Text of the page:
Mortgage loans are generally closed by a third party called a closing agent whose function is to coordinate and distribute all paperwork and funds according to instructions mutually agreed upon by the buyer and the seller. As a result, the closing process on a home mortgage involves settlement of all conditions of the sale and collection and disbursal of all funds on behalf of both buyer and seller.
The closing agent ensures that the instructions of all parties and the lender are fulfilled and that ownership of the property is transferred properly from the seller to the purchaser. A nominal fee, based on the purchase price of the property, is charged by the agent's company to perform this service.
In the State of Georgia, the closing agent must be an attorney who represents the lender. Closing a real estate transaction requires a tremendous amount of technical knowledge and practical experience. This is why loans are closed by an attorney. The closing agent does the following:
Please note: Payment of the closing agent's fees can vary based on several things—the terms of purchase and sales agreements and the permits of some specific loan types
Down Payment - The difference between the total sales price and the new loan amount due in cash at closing.
Origination Fee - A fee paid to the lender in order to originate the loan.
Discount Points - A percentage of the loan amount which may be required by the lender. Discount points fluctuate, depending on the availability of mortgage money and the current interest rate. Discount points may be paid by either the buyer or the seller.
Credit Report Fee - A charge to obtain a financial background report on the borrower.
Attorneys Fee - Charged by the closing attorney for preparation of all closing documents, disbursal of funds and handling the actual closing itself.
Owner's Title Insurance Policy Fee - Provides the buyer with title insurance, insuring that no one will come forward with a better claim to the title of the property than the buyer. It is a one-time fee that covers the buyer as long as he owns the property and beyond. When issued simultaneously with the lender's policy, a reduced rate is given by most title insurers.
Lender's Title Insurance Policy - Provides the lender with title insurance. The fee is based on the loan amount.
Recording Fee - Charged by the County Recorder's Office for recording any closing documents.
Tax Service Fee - Required to assure that all tax billings are paid on the right tax parcel. FHA and VA do not allow the borrower to pay the Tax Service Fee.
Real Estate Brokerage Fee - The amount paid to the real estate firm (usually by the seller), for services rendered to buyer and seller.
Transfer Fee - Also called the Assumption Fee, required on all cash to mortgage transactions. A lender typically charges to transfer the loan from the seller into the buyer's name.
Appraisal Fee - A fee paid to determine the estimated market value of the property. The appraisal is ordered by the lender and is intended to protect the lender's equity in the property.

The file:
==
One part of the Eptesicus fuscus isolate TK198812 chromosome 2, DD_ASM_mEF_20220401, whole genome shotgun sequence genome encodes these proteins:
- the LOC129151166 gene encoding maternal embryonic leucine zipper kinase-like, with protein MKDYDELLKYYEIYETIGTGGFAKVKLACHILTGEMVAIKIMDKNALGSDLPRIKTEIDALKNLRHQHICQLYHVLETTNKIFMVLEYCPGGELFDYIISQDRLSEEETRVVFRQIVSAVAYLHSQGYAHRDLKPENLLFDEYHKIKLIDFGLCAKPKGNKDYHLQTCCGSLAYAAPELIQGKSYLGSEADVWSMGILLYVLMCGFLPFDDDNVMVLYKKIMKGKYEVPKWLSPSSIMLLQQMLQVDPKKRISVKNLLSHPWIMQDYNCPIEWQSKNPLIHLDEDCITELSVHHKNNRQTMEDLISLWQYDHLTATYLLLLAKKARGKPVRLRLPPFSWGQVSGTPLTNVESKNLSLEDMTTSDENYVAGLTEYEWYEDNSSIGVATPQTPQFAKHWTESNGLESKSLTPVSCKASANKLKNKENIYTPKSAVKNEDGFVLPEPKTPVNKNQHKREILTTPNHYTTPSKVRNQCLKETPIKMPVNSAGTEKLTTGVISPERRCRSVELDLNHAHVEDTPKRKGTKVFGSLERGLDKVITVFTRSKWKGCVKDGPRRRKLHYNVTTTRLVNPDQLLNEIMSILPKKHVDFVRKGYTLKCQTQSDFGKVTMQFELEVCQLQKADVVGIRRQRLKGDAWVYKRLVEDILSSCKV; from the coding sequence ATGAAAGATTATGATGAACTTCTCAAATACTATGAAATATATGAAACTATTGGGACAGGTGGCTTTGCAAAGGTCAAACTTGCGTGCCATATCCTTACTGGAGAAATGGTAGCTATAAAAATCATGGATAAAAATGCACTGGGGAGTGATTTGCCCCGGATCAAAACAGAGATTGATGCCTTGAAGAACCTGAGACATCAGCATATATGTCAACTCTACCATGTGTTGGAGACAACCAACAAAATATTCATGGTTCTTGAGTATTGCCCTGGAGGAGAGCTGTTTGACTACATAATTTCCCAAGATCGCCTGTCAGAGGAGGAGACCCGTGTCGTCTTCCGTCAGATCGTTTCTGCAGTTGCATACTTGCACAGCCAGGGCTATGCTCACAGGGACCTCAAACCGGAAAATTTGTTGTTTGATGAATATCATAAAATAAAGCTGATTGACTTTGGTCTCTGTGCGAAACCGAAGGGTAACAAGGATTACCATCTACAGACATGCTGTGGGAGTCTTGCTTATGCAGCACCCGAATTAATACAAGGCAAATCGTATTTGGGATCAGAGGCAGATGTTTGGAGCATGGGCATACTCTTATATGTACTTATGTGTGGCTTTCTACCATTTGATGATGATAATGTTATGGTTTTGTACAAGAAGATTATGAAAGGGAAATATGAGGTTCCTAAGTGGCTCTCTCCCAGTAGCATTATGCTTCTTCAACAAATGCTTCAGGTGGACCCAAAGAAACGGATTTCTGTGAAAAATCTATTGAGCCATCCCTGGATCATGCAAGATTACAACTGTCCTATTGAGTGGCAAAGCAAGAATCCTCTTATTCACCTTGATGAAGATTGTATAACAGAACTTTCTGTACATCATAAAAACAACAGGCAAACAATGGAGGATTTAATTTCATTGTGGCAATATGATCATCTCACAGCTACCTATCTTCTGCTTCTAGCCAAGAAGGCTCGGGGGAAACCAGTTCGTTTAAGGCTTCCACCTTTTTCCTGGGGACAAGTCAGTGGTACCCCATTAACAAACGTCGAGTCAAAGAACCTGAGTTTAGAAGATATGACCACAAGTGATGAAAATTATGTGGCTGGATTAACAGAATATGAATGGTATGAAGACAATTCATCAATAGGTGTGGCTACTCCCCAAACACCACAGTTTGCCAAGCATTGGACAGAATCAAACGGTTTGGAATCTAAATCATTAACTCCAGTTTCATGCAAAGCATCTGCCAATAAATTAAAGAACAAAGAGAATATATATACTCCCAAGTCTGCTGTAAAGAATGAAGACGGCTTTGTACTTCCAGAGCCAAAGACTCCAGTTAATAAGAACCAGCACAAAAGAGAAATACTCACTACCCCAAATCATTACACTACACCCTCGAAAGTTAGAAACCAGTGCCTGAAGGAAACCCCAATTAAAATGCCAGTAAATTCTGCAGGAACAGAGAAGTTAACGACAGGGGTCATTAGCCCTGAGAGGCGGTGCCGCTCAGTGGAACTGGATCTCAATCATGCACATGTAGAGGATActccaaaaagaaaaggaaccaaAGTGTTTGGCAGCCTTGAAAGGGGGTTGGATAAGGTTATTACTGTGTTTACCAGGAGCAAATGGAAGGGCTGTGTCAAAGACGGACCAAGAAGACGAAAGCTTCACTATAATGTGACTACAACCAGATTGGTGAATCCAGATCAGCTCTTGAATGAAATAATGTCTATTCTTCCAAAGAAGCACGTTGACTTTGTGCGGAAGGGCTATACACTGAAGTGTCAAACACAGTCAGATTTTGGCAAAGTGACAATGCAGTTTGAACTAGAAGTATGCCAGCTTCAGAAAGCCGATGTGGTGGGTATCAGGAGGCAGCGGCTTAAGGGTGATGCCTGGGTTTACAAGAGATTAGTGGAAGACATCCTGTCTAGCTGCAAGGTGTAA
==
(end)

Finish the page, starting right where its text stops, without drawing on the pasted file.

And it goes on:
Pest Inspection - Required on most new loans to determine if there is an active or previous infestation of termites or other pests in the home, generally paid for and provided by the seller.
Assessments - Local improvements on property for sewers or water, generally paid in full on all cash or new loan transactions. May be assumed on seller financed or assumption transactions.
Home Warranty Program - Home Protection Coverage available from various private companies, protecting seller and buyer on major systems and built-in appliances. Most builders pay the fee on new construction.
Home Owners Association Fee - On townhouses, condominiums, some subdivisions, etc. the monthly service assessment fee, usually prorated between the buyer and seller at closing.
Private Mortgage Insurance (PMI) - On conventional loans, an insurance premium charged by a private mortgage insurer that insures the lender against a borrower's non-payment on loan amounts in excess of 80% (loan-to-value) against a borrowers default. This is generally paid monthly by borrower as part of their monthly payment.
Loan-to-Value Ratio - The amount of the loan versus the value of the property (example: an $80,000 loan on a property valued at $100,000 yields an 80% loan-to-value ratio).
Market conditions can vary depending on the supply of homes for sale and the number of people interested in buying a home at any given time. An unbalanced market, either buyers or sellers, may require the negotiation of fees that are traditionally paid by either the buyer or seller, unless set by law, in order to increase marketability or expedite a sale. The closing costs and definitions in this guide are intended for the general information of buyers and sellers. All transactions are different. Some may exclude certain costs, may have costs paid by other parties than those shown and may include closing costs not covered in this guide.